IGN Review of Myth Makers: Orbs of Doom
What did the Wii ever do to Destineer? Nintendo's console is home to piles and piles of shovelware, and Destineer has apparently dedicated its existence to making sure this supply of crap never runs out. Myth Makers: Orbs of Doom is part of the publisher's extensive Wii line-up, which also includes gems like the 3.0-rated Rig Racer 2 (psst: there never was a Rig Racer 1) and the 1.0-rated Kidz Sports Ice Hockey. All of these titles appear to have been built with the same assets -- even the back of the boxes use the same template.
The simplest way to describe Orbs of Doom is as a cheap, Super Monkey Ball rip-off. You control a Myth Maker (a group of fantasy characters Destineer is desperately trying to turn into a franchise despite the lack of any sort of background or explanation as to who they are) who is trapped in one of the titular orbs. Using only the Wii Remote, you must tilt your way through many levels of mazes and obstacles that are cruising at 30,000 feet. Now, why are we in this orb? We don't know. Where are we? We don't know. Who are we? We don't know. There isn't the slightest bit of clarification given for what is going on.
What we do know is we have to roll to the goal. Unfortunately, we are not given a map, and we are never allowed a view of the overall level. So you'll spend a lot of time aimlessly wandering around, and if you happen to fall off a ledge (which you will, many, many, many, many, many, many times) you get to start all the way back at the beginning. There are no checkpoints. Destineer was apparently so pleased with its level design it assumed gamers would want to play through these obstacle courses again and again and again. (In the credits, the developers dedicate the game to themselves.)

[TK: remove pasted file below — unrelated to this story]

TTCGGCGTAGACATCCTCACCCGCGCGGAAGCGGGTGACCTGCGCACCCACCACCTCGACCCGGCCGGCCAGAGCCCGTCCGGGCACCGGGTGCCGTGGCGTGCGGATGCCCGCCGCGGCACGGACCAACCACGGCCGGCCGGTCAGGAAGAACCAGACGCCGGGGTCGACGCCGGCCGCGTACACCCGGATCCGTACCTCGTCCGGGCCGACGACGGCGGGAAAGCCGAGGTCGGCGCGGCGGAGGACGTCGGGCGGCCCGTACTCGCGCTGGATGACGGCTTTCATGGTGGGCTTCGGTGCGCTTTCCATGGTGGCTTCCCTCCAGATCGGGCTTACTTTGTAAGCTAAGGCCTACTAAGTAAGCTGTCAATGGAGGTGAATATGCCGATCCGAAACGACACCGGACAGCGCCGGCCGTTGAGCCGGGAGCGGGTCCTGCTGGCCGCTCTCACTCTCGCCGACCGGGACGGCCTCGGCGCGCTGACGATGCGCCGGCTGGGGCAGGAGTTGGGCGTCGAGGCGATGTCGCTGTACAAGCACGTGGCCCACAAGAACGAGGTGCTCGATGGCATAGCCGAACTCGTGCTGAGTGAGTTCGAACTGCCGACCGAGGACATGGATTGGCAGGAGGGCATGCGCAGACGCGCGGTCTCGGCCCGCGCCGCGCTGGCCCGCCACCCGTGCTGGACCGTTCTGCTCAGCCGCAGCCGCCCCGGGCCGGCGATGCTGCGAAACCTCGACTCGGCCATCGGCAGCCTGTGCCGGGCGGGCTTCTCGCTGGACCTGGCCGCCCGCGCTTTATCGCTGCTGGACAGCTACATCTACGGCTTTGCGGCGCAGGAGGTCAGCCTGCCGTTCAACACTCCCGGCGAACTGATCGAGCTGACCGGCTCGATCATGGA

While the controls sound simple on paper (or on your computer monitor), they will actually end up being one of the most frustrating experiences of your life. The only button used in gameplay is the B trigger for braking. The tilt controls are so jerky you'll find yourself resting on your brakes most of the time, crawling your way through levels inch by inch. You have limited camera control with the D-pad, but it's nearly impossible to use while moving. Moving the camera up or down is like an on/off switch -- you can look all the way up or all the way down, nowhere in between. This is quite unhelpful as you try to navigate through these levels. You can't customize any controls and can't invert the camera.
Since you don't always know where the goal is and viewing your environment is made difficult, the game boils down to a lot of trial and error. Even when you do figure out where to go or what to do, you'll probably die a hundred times before you pass through that gate. Playing this game is a chore. I realize Destineer makes budget games and is probably aiming at casual gamers. But Orbs of Doom is difficult to the point of being aggravating. This is pretty far removed from an inviting, pick-up-and-play experience. Not only will this be too difficult for kids, older gamers won't want to play it around them because of all the swearing they'll be doing.
It's not as well-thought out as Monkey Ball. There aren't secrets to find or shortcuts to exploit. It's possible to get stuck in areas and have to restart. Some of the levels are cleverly designed, but the controls will likely keep you from enjoying them. Most of the game is entirely generic looking, although I do admit I like the hand-drawn Myth Makers in the menus.
Multiplayer is available for up to four people, but if you value your friendships I wouldn't put them through a game of this. Versus modes are a race to the finish line, but all the problems I've mentioned are enhanced when you sacrifice real estate in split-screen.
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